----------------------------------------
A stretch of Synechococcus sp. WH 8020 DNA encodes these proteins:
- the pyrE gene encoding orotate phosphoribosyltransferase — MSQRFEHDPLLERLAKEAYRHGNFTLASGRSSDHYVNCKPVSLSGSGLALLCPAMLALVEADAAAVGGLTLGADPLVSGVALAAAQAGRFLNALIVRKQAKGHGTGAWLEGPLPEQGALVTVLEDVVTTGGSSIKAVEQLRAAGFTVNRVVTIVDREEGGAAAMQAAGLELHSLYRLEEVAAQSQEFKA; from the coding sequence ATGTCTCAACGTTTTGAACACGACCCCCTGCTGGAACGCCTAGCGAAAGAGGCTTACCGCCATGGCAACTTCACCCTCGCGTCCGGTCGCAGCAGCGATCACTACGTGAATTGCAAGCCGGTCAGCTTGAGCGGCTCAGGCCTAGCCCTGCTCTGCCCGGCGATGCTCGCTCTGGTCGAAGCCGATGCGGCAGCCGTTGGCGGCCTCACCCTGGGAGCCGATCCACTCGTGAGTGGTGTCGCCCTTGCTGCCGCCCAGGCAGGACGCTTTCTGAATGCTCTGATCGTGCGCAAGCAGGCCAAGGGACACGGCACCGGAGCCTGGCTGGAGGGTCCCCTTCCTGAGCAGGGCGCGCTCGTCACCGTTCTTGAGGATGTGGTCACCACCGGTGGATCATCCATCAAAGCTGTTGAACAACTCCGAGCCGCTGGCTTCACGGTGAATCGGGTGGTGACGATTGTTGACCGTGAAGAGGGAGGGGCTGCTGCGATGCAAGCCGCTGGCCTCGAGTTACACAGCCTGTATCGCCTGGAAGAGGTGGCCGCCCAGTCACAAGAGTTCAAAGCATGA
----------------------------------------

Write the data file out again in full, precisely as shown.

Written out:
A stretch of Synechococcus sp. WH 8020 DNA encodes these proteins:
- the pyrE gene encoding orotate phosphoribosyltransferase — MSQRFEHDPLLERLAKEAYRHGNFTLASGRSSDHYVNCKPVSLSGSGLALLCPAMLALVEADAAAVGGLTLGADPLVSGVALAAAQAGRFLNALIVRKQAKGHGTGAWLEGPLPEQGALVTVLEDVVTTGGSSIKAVEQLRAAGFTVNRVVTIVDREEGGAAAMQAAGLELHSLYRLEEVAAQSQEFKA; from the coding sequence ATGTCTCAACGTTTTGAACACGACCCCCTGCTGGAACGCCTAGCGAAAGAGGCTTACCGCCATGGCAACTTCACCCTCGCGTCCGGTCGCAGCAGCGATCACTACGTGAATTGCAAGCCGGTCAGCTTGAGCGGCTCAGGCCTAGCCCTGCTCTGCCCGGCGATGCTCGCTCTGGTCGAAGCCGATGCGGCAGCCGTTGGCGGCCTCACCCTGGGAGCCGATCCACTCGTGAGTGGTGTCGCCCTTGCTGCCGCCCAGGCAGGACGCTTTCTGAATGCTCTGATCGTGCGCAAGCAGGCCAAGGGACACGGCACCGGAGCCTGGCTGGAGGGTCCCCTTCCTGAGCAGGGCGCGCTCGTCACCGTTCTTGAGGATGTGGTCACCACCGGTGGATCATCCATCAAAGCTGTTGAACAACTCCGAGCCGCTGGCTTCACGGTGAATCGGGTGGTGACGATTGTTGACCGTGAAGAGGGAGGGGCTGCTGCGATGCAAGCCGCTGGCCTCGAGTTACACAGCCTGTATCGCCTGGAAGAGGTGGCCGCCCAGTCACAAGAGTTCAAAGCATGA